6 gases are often normal. Neonates with intracranial bleeds are at increased risk for seizures 18 and status epilepticus later in life. 19 tend to become symptomatic at a later age, often not until the fourth week of life. Menkes JH, Sarnat HB, Maria BL., Child Neurology,7 th ed., Intracranial Hemorrhage, pp (2006). It is important to recognize that, although uncommon, full-term neonates may present with apnea as the initial manifestation of either right or left temporal lobe intracranial hemorrhage. Sirsi, D. et al., Apneic Seizures: A Sign of Temporal Lobe Hemorrhage in Full-Term Neonates, Pediatric Neurology, Vol. 37, No. 5 (2007). Clinical manifestations include seizures, irritability, recurrent apnea, depressed level of consciousness and focal neurologic signs. The diagnosis is made by cranial CT. Doumouchtsis, S. et al., Head Trauma after Instrumental Births, Clinics in Perinatology, Vol. 35, Issue 1 (March 2008). 18 Intracranial hemorrhage (ICH) in full-term neonates commonly is associated with apnea, bradycardia, and seizures. Looney, C. et al., Intracranial Hemorrhage in Asymptomatic Neonates: Prevalence on MR Images and Relationship to Obstetric and Neonatal Risk Factors, Radiology, Vol. 242, No. 2 (Feb 2007). Intracranial hemorrhage is a common cause of neonatal seizures in full-term infants. Sirsi, D. et al., Apneic Seizures: A Sign of Temporal Lobe Hemorrhage in Full-Term Neonates, Pediatric Neurology, Vol. 37, No. 5 (2007). Intracranial hemorrhage is the cause of neonatal seizures in 17% of full-term infants, and is more commonly seen after vaginal delivery assisted with forceps or vacuum extraction. Sirsi, D. et al., Apneic Seizures: A Sign of Temporal Lobe Hemorrhage in Full-Term Neonates, Pediatric Neurology, Vol. 37, No. 5 (2007). Second, primary subarachnoid hemorrhage can result in seizures, especially in full-term infants. The seizures usually have their onset on the second postnatal day. Volpe, Neurology of the Newborn, 4 th edition, pp. 407 (2001). If extensive, subarachnoid hemorrhage in the neonate may provide seizures. Menkes, Child Neurology, 7 th edition, pp. 368 (2006). 19 Repeated seizures in newborns may be accompanied by serious hypoventilation and apnea, which result in hypercapnia and hypoxemia. The latter is an important potential cause for brain injury, particularly in an infant whose brain already has been compromised by a serious insult. Volpe, Neurology of the Newborn, 4 th edition, pp. 182 (2001). Risk of epilepsy was increased after a mild brain injury, severe brain injury, and skull fracture. The risk was increased more than 10 years after mild brain injury, severe brain injury and skull fracture. The risk was slightly higher in women. Christensen, J. et al., Long-term risk of epilepsy after traumatic brain injury in children and young adults: a population-based cohort study. Lancet (Feb ). The 27 survivors were followed for a mean of 31 months. PNE (postnatal epilepsy) developed in 56% (15 of 27) of the cohort. The first seizure appeared at a mean-corrected age of 12.7 months and occurred despite ongoing antiepileptic medication in 60% (9 of 15) of the group. Clancy, R. et al., Postnatal epilepsy after EEG-confirmed neonatal seizures. Epilepsia, Vol. 32 (Jan 1991). Neonatal seizures were associated with a high incidence of postnatal epilepsy in the cohort, including epileptic syndromes with catastrophic evolution. Da Silva, L et al., Risk Factors for Developing Epilepsy after Neonatal Seizures Pediatric Neurology, Vol. 30, No. 4 (2004). neonatal seizures remain important predictors of future neurologic complications. Although mortality rates have been reduced, there remains a high morbidity rate, epilepsy being a frequent complication of neonatal seizures. Da Silva, L et al., Risk Factors for Developing Epilepsy after Neonatal Seizures Pediatric Neurology, Vol. 30, No. 4 (2004). The occurrence of epilepsy after neonatal seizures varies in frequency, as reported in previous studies, from 3.5% to 56% according to sample selection. Da Silva, L et al., Risk Factors for Developing Epilepsy after Neonatal Seizures Pediatric Neurology, Vol. 30, No. 4 (2004). A close association between seizures and the development of permanent deficits has been demonstrated in previous studies. Postnatal epilepsy is included among these deficits. Da Silva, L et al., Risk Factors for Developing Epilepsy after Neonatal Seizures Pediatric Neurology, Vol. 30, No. 4 (2004). Early neonatal seizures seem to be associated with greater morbidity and mortality, directly related to the gravity of the encephalic injury. Da Silva, L et al., Risk Factors for Developing Epilepsy after Neonatal Seizures Pediatric Neurology, Vol. 30, No. 4 (2004). This hypothesis is in agreement with previous studies that additionally suggested that the presence of multiple risk factors was associated with a higher probability of developing post-neonatal epilepsy, including epileptic syndromes with catastrophic evolution. An abnormal neurologic examination on discharge was a good predictor of an unfavorable outcome, and abnormal polysomnogrpahic recordings were moderate predictors. Da Silva, L et al., Risk Factors for Developing Epilepsy after Neonatal Seizures Pediatric Neurology, Vol. 30, No. 4 (2004). Generalized tonic-clonic status epilepticus may be recurrent in 17-25% of children with status epilepticus. Recurrent status epilepticus primarily occurs in children with neurological abnormalities. Sotero de Menezes, M. et al., Status Epilepticus. 6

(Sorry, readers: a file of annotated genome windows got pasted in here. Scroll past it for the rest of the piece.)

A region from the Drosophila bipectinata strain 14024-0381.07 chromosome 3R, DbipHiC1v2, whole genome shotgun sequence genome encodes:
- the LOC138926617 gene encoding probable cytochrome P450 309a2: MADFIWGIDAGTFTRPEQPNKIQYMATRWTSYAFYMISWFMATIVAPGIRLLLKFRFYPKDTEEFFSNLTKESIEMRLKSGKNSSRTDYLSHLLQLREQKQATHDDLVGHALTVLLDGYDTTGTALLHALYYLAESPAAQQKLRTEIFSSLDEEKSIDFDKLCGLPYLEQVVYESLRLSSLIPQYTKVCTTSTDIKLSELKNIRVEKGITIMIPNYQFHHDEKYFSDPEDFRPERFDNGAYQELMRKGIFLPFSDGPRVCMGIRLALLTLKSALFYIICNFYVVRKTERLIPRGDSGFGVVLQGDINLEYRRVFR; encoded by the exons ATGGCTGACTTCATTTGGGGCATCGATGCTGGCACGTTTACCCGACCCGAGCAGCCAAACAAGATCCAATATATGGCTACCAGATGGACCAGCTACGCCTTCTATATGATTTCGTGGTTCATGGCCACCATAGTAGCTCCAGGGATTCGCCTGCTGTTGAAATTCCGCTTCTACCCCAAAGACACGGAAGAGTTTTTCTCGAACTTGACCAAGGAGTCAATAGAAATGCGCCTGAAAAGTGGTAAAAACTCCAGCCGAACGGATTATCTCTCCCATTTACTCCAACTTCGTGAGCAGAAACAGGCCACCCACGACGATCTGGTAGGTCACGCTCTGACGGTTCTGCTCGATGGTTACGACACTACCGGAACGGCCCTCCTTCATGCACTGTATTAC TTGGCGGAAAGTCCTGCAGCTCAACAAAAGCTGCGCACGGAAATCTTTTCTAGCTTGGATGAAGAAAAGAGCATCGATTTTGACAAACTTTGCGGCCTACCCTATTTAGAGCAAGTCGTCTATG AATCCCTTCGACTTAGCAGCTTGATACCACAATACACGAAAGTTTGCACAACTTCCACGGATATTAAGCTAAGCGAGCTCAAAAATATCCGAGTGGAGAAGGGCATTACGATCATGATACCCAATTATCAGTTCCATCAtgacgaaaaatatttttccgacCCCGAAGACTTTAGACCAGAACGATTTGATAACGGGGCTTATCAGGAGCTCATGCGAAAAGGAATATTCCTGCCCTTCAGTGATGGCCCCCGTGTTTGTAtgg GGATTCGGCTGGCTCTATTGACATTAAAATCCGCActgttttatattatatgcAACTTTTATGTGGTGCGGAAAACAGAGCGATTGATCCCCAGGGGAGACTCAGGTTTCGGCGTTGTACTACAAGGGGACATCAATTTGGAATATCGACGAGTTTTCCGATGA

7 IV. Sequential Use of Forceps and Vacuum Extraction The sequential use of instruments significantly increases the risk of both maternal and neonatal morbidity. 20 Obstetricians should be trained in the appropriate use of instruments with the goal being safe delivery with one instrument. 21 V. Legal Considerations Attorneys pursuing forcep birth trauma cases should ask the following questions: 1. Were the forceps properly placed? 2. What was the fetal station at the time for the forcep use? 3. What was the level of forcep experience of the delivering doctor? 4. Did a resident perform the forcep delivery? 5. How much traction was used? 6. How many pulls were there? 7. Was it a failed forcep delivery? 8. Were forceps and a vacuum extractor sequentially used? 9. Was there bruising noted in the delivery and neonatal records? 10. Were there overriding sutures? 11. Did the head imaging show intracranial hemorrhages? 12. Were there neonatal seizures? 13. Did subsequent head imaging show atrophy and damage consistent with prior brain damage? 14. Did the child subsequently develop cerebral palsy, usually of a hemiparetic type? 15. Was adequate informed consent given? 16. Was the delivery rushed? Many attorneys and experts will only get involved in the most obvious types of traumatic forceps cases involving the use of high or mid forceps, documented excessive traction, numerous pulls or sequential use of forceps and vacuum extraction. It may be a mistake to pass on what appears to be the more benign forceps delivery. For example, where the caregiver documents forceps use involving a single pull with gentle traction still malpractice may still exist. These more benign deliveries are sometimes still pursuable so long as there are neonatal findings consistent with forceps trauma. 20 Murphy, DJ, et al, A cohort study of maternal and neonatal morbidity in relation to use of sequential instruments at operative vaginal delivery. Eur J Obstet Gynecol Reprod Biol May;156(1):41-5; Gardella, C, et al, The effect of sequential use of vacuum and forceps for assisted vaginal delivery on neonatal and maternal outcomes. Am J Obstet Gynecol Oct;185(4): Murphy, DJ, et al, A cohort study of maternal and neonatal morbidity in relation to use of sequential instruments at operative vaginal delivery. Eur J Obstet Gynecol Reprod Biol May; 156(1):